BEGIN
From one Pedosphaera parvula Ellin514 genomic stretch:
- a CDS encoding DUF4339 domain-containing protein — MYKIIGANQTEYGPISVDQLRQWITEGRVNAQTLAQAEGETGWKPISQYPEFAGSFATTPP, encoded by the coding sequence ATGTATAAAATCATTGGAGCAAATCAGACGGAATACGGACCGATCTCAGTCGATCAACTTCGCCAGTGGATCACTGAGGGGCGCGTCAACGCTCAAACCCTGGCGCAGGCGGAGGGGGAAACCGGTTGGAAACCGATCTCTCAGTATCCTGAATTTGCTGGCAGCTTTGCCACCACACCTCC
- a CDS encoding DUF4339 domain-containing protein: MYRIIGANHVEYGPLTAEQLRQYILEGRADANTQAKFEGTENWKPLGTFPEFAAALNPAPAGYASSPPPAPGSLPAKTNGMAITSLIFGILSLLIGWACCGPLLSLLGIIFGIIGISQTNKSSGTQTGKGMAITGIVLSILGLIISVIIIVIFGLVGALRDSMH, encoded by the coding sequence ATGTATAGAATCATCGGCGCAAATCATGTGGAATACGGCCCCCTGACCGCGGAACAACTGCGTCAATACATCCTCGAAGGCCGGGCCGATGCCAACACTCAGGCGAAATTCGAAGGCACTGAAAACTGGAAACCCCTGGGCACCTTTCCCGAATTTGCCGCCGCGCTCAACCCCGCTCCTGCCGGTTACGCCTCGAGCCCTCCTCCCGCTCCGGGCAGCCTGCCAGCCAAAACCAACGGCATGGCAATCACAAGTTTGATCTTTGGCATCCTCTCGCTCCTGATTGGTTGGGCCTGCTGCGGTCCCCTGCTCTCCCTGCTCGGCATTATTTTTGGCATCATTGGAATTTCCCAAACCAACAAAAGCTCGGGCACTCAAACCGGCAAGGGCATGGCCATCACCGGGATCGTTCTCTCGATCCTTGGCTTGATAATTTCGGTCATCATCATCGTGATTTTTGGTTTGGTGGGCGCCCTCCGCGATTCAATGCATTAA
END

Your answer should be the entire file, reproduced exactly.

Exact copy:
From one Pedosphaera parvula Ellin514 genomic stretch:
- a CDS encoding DUF4339 domain-containing protein — MYKIIGANQTEYGPISVDQLRQWITEGRVNAQTLAQAEGETGWKPISQYPEFAGSFATTPP, encoded by the coding sequence ATGTATAAAATCATTGGAGCAAATCAGACGGAATACGGACCGATCTCAGTCGATCAACTTCGCCAGTGGATCACTGAGGGGCGCGTCAACGCTCAAACCCTGGCGCAGGCGGAGGGGGAAACCGGTTGGAAACCGATCTCTCAGTATCCTGAATTTGCTGGCAGCTTTGCCACCACACCTCC
- a CDS encoding DUF4339 domain-containing protein: MYRIIGANHVEYGPLTAEQLRQYILEGRADANTQAKFEGTENWKPLGTFPEFAAALNPAPAGYASSPPPAPGSLPAKTNGMAITSLIFGILSLLIGWACCGPLLSLLGIIFGIIGISQTNKSSGTQTGKGMAITGIVLSILGLIISVIIIVIFGLVGALRDSMH, encoded by the coding sequence ATGTATAGAATCATCGGCGCAAATCATGTGGAATACGGCCCCCTGACCGCGGAACAACTGCGTCAATACATCCTCGAAGGCCGGGCCGATGCCAACACTCAGGCGAAATTCGAAGGCACTGAAAACTGGAAACCCCTGGGCACCTTTCCCGAATTTGCCGCCGCGCTCAACCCCGCTCCTGCCGGTTACGCCTCGAGCCCTCCTCCCGCTCCGGGCAGCCTGCCAGCCAAAACCAACGGCATGGCAATCACAAGTTTGATCTTTGGCATCCTCTCGCTCCTGATTGGTTGGGCCTGCTGCGGTCCCCTGCTCTCCCTGCTCGGCATTATTTTTGGCATCATTGGAATTTCCCAAACCAACAAAAGCTCGGGCACTCAAACCGGCAAGGGCATGGCCATCACCGGGATCGTTCTCTCGATCCTTGGCTTGATAATTTCGGTCATCATCATCGTGATTTTTGGTTTGGTGGGCGCCCTCCGCGATTCAATGCATTAA